Title NoteTitle based on contents of series.
Extent & Medium57 posters
Administrative/Biographical HistoryPeter N. Moogk was born in 1943 in West Chiltington, England, to Canadian parents. The family immigrated to Canada in 1946, arriving on the Norwegian ship Stavangerfjord. Moogk’s father was a Military and Air Attache; his family was stationed at the Canadian Embassy in The Hague from 1954–1957. Moogk’s mother has some Dutch ancestry in her family history. When Moogk was attending school in the Netherlands, he heard first-hand accounts of the German occupation and, in 1957, attended a Dutch Quaker School at Kasteel Eerde. The school was established in 1934 to provide German Jewish students with an education free of Nazi discrimination. After the German invasion of May 1940, fourteen students from the school were unable to avoid capture and died after deportation. When Moogk was a student at the school, classes were taught primarily in Dutch, with some in English; there were a few Jewish teachers as well as students.
Moogk was married in 1965 to Susan Rosa Tovell, and has three children: Jonathan, Benjamin and Anna. He received a B.A. Hons from the University of Toronto (Trinity) in 1965, and an M.A. in History from the University of Toronto in 1966. He was a student in the French Canada Studies Program at McGill University from 1966-1967, and received a PhD from the University of Toronto in 1973. Moogk is Professor Emeritus (History) at the University of British Columbia; his research interests include the social and cultural history of early French Canada, including Acadia; twentieth-century Canadian military history; and the Second World War. Moogk is the author of four books, most recently, La Nouvelle France: The Making of French Canada (East Lansing: Michigan State University Press, 2000), winner of the Heggoy Prize in French Colonial History.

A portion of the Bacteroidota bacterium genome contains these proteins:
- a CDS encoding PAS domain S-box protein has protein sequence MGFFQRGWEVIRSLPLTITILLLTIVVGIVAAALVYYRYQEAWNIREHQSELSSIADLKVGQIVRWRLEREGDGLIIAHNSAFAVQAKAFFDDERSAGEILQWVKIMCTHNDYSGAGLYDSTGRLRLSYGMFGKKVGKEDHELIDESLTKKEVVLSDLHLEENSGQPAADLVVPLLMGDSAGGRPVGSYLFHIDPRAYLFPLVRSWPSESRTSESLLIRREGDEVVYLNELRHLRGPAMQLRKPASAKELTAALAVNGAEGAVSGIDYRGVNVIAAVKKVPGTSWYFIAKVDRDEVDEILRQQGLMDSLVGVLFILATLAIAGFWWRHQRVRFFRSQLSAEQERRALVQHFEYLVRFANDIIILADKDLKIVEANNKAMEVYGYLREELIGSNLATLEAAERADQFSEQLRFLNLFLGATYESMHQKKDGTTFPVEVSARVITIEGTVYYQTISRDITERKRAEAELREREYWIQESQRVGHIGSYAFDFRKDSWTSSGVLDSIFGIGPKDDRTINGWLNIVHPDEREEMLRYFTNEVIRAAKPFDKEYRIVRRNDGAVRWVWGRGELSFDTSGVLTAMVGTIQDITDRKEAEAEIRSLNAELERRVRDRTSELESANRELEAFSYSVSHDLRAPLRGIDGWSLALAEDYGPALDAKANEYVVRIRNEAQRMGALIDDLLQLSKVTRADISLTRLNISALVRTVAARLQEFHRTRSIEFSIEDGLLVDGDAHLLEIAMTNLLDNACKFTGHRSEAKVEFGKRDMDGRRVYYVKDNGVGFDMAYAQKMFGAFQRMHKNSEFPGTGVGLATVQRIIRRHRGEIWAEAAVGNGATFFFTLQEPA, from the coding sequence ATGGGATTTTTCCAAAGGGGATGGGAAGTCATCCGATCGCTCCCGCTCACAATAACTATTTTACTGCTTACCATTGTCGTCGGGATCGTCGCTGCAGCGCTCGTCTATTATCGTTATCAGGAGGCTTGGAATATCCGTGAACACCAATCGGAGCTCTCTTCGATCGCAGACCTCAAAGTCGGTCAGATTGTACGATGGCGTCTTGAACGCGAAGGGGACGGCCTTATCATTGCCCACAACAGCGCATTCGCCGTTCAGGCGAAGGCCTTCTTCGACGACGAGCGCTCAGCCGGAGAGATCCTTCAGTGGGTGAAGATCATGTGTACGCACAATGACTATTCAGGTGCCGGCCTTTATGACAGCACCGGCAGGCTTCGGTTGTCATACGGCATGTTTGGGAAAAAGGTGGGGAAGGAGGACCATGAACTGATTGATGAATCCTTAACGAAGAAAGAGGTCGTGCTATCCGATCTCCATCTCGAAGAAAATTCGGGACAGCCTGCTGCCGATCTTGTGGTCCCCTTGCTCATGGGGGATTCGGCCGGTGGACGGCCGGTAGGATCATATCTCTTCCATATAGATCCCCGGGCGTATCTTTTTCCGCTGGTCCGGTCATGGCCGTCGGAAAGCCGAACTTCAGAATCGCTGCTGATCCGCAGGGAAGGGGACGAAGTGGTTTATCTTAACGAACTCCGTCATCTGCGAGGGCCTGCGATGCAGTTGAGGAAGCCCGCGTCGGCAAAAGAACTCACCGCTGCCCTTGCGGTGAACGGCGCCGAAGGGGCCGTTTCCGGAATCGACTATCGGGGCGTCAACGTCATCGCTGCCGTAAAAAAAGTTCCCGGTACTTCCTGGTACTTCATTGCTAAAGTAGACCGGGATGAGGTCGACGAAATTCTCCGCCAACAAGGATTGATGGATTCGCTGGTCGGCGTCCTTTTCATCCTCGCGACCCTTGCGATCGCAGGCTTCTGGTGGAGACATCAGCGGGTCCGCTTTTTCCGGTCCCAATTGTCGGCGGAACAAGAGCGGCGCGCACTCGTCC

Scope & ContentSeries consists of Second World War-era propaganda posters collected or purchased by Peter N. Moogk. Posters were distributed in the Netherlands in 1940-1946, and depict life in a Nazi-occupied country. Posters advertise the local National Socialists, communal food kitchens during the Hunger Winter, anti-Allied and Soviet propaganda, evacuation of neighbourhoods close to coastal defences, prohibitions against the looting of furnishings and building materials from abandoned or war-damaged houses, threats against those who might sabotage military and transport facilities or attack German troops, benefits for those who volunteered for the Nazis, among other subjects.
Immediate Source of Acquisition or Transfer2016.003
NotePoster inventory is available.